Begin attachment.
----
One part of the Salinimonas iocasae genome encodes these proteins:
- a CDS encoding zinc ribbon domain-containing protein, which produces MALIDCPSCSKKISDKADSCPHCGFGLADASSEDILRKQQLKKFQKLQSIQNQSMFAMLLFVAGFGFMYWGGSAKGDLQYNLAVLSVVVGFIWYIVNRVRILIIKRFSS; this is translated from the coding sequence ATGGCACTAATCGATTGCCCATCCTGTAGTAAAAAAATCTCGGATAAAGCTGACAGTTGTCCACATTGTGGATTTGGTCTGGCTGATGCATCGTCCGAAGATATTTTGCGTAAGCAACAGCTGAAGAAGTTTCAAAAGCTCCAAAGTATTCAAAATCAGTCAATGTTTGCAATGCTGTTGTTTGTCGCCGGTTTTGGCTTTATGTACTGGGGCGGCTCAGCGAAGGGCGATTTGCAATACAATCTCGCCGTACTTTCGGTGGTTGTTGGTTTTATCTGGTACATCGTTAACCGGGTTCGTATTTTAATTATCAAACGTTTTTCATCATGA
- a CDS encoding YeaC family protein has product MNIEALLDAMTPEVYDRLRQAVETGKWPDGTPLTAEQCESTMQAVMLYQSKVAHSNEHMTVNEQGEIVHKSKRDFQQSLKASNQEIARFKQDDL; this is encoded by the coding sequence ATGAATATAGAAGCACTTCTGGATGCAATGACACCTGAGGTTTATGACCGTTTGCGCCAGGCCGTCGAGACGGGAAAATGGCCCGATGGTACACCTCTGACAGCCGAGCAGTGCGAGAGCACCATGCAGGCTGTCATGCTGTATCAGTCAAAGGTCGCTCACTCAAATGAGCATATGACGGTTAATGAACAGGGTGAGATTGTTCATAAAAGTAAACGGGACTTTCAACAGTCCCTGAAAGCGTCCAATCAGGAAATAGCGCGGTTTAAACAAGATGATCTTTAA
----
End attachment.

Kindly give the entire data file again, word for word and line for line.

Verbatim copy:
One part of the Salinimonas iocasae genome encodes these proteins:
- a CDS encoding zinc ribbon domain-containing protein, which produces MALIDCPSCSKKISDKADSCPHCGFGLADASSEDILRKQQLKKFQKLQSIQNQSMFAMLLFVAGFGFMYWGGSAKGDLQYNLAVLSVVVGFIWYIVNRVRILIIKRFSS; this is translated from the coding sequence ATGGCACTAATCGATTGCCCATCCTGTAGTAAAAAAATCTCGGATAAAGCTGACAGTTGTCCACATTGTGGATTTGGTCTGGCTGATGCATCGTCCGAAGATATTTTGCGTAAGCAACAGCTGAAGAAGTTTCAAAAGCTCCAAAGTATTCAAAATCAGTCAATGTTTGCAATGCTGTTGTTTGTCGCCGGTTTTGGCTTTATGTACTGGGGCGGCTCAGCGAAGGGCGATTTGCAATACAATCTCGCCGTACTTTCGGTGGTTGTTGGTTTTATCTGGTACATCGTTAACCGGGTTCGTATTTTAATTATCAAACGTTTTTCATCATGA
- a CDS encoding YeaC family protein has product MNIEALLDAMTPEVYDRLRQAVETGKWPDGTPLTAEQCESTMQAVMLYQSKVAHSNEHMTVNEQGEIVHKSKRDFQQSLKASNQEIARFKQDDL; this is encoded by the coding sequence ATGAATATAGAAGCACTTCTGGATGCAATGACACCTGAGGTTTATGACCGTTTGCGCCAGGCCGTCGAGACGGGAAAATGGCCCGATGGTACACCTCTGACAGCCGAGCAGTGCGAGAGCACCATGCAGGCTGTCATGCTGTATCAGTCAAAGGTCGCTCACTCAAATGAGCATATGACGGTTAATGAACAGGGTGAGATTGTTCATAAAAGTAAACGGGACTTTCAACAGTCCCTGAAAGCGTCCAATCAGGAAATAGCGCGGTTTAAACAAGATGATCTTTAA